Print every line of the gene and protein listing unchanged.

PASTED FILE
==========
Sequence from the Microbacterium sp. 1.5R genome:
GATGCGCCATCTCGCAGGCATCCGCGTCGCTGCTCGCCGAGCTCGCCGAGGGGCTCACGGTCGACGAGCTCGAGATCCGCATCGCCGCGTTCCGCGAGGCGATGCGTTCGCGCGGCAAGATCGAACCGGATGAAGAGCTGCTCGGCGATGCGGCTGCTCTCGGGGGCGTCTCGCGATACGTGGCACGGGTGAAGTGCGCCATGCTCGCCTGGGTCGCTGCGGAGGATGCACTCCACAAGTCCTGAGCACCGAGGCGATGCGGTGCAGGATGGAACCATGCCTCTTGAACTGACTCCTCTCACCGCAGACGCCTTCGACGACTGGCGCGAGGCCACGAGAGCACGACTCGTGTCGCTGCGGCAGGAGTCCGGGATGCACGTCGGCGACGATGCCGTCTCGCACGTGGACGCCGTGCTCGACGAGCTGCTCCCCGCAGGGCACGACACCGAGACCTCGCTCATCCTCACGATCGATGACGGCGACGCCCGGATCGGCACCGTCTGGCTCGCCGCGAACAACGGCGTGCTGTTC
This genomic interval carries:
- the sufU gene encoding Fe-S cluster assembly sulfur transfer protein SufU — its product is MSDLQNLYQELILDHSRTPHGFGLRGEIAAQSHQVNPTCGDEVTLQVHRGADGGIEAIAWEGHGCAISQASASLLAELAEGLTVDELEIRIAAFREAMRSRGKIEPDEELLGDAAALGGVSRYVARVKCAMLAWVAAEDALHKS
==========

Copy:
Sequence from the Microbacterium sp. 1.5R genome:
GATGCGCCATCTCGCAGGCATCCGCGTCGCTGCTCGCCGAGCTCGCCGAGGGGCTCACGGTCGACGAGCTCGAGATCCGCATCGCCGCGTTCCGCGAGGCGATGCGTTCGCGCGGCAAGATCGAACCGGATGAAGAGCTGCTCGGCGATGCGGCTGCTCTCGGGGGCGTCTCGCGATACGTGGCACGGGTGAAGTGCGCCATGCTCGCCTGGGTCGCTGCGGAGGATGCACTCCACAAGTCCTGAGCACCGAGGCGATGCGGTGCAGGATGGAACCATGCCTCTTGAACTGACTCCTCTCACCGCAGACGCCTTCGACGACTGGCGCGAGGCCACGAGAGCACGACTCGTGTCGCTGCGGCAGGAGTCCGGGATGCACGTCGGCGACGATGCCGTCTCGCACGTGGACGCCGTGCTCGACGAGCTGCTCCCCGCAGGGCACGACACCGAGACCTCGCTCATCCTCACGATCGATGACGGCGACGCCCGGATCGGCACCGTCTGGCTCGCCGCGAACAACGGCGTGCTGTTC
This genomic interval carries:
- the sufU gene encoding Fe-S cluster assembly sulfur transfer protein SufU — its product is MSDLQNLYQELILDHSRTPHGFGLRGEIAAQSHQVNPTCGDEVTLQVHRGADGGIEAIAWEGHGCAISQASASLLAELAEGLTVDELEIRIAAFREAMRSRGKIEPDEELLGDAAALGGVSRYVARVKCAMLAWVAAEDALHKS